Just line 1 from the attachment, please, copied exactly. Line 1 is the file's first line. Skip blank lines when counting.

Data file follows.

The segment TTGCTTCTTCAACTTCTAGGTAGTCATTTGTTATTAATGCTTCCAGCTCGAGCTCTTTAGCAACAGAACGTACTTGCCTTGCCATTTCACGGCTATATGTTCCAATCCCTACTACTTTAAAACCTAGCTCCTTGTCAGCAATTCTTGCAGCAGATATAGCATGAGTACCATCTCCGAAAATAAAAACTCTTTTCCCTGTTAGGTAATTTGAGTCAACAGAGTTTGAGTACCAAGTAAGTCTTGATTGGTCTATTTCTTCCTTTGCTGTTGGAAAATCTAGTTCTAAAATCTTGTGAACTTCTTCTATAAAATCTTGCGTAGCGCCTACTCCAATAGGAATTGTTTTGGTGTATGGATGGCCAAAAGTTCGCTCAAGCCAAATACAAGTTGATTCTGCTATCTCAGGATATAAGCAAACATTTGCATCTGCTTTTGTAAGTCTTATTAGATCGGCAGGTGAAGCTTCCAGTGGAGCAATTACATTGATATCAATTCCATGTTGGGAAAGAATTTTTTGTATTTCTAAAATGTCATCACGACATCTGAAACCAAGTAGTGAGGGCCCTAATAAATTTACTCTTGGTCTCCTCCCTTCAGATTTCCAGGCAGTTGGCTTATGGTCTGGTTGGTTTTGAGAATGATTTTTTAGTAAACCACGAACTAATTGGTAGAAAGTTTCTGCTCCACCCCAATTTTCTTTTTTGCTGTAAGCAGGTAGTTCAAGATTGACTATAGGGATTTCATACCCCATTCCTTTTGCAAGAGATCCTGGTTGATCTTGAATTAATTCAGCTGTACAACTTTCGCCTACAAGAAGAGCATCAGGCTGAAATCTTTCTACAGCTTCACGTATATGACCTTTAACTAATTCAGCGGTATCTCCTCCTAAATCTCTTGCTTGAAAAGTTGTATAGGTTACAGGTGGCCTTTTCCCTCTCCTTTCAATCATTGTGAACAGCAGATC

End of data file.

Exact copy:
The segment TTGCTTCTTCAACTTCTAGGTAGTCATTTGTTATTAATGCTTCCAGCTCGAGCTCTTTAGCAACAGAACGTACTTGCCTTGCCATTTCACGGCTATATGTTCCAATCCCTACTACTTTAAAACCTAGCTCCTTGTCAGCAATTCTTGCAGCAGATATAGCATGAGTACCATCTCCGAAAATAAAAACTCTTTTCCCTGTTAGGTAATTTGAGTCAACAGAGTTTGAGTACCAAGTAAGTCTTGATTGGTCTATTTCTTCCTTTGCTGTTGGAAAATCTAGTTCTAAAATCTTGTGAACTTCTTCTATAAAATCTTGCGTAGCGCCTACTCCAATAGGAATTGTTTTGGTGTATGGATGGCCAAAAGTTCGCTCAAGCCAAATACAAGTTGATTCTGCTATCTCAGGATATAAGCAAACATTTGCATCTGCTTTTGTAAGTCTTATTAGATCGGCAGGTGAAGCTTCCAGTGGAGCAATTACATTGATATCAATTCCATGTTGGGAAAGAATTTTTTGTATTTCTAAAATGTCATCACGACATCTGAAACCAAGTAGTGAGGGCCCTAATAAATTTACTCTTGGTCTCCTCCCTTCAGATTTCCAGGCAGTTGGCTTATGGTCTGGTTGGTTTTGAGAATGATTTTTTAGTAAACCACGAACTAATTGGTAGAAAGTTTCTGCTCCACCCCAATTTTCTTTTTTGCTGTAAGCAGGTAGTTCAAGATTGACTATAGGGATTTCATACCCCATTCCTTTTGCAAGAGATCCTGGTTGATCTTGAATTAATTCAGCTGTACAACTTTCGCCTACAAGAAGAGCATCAGGCTGAAATCTTTCTACAGCTTCACGTATATGACCTTTAACTAATTCAGCGGTATCTCCTCCTAAATCTCTTGCTTGAAAAGTTGTATAGGTTACAGGTGGCCTTTTCCCTCTCCTTTCAATCATTGTGAACAGCAGATC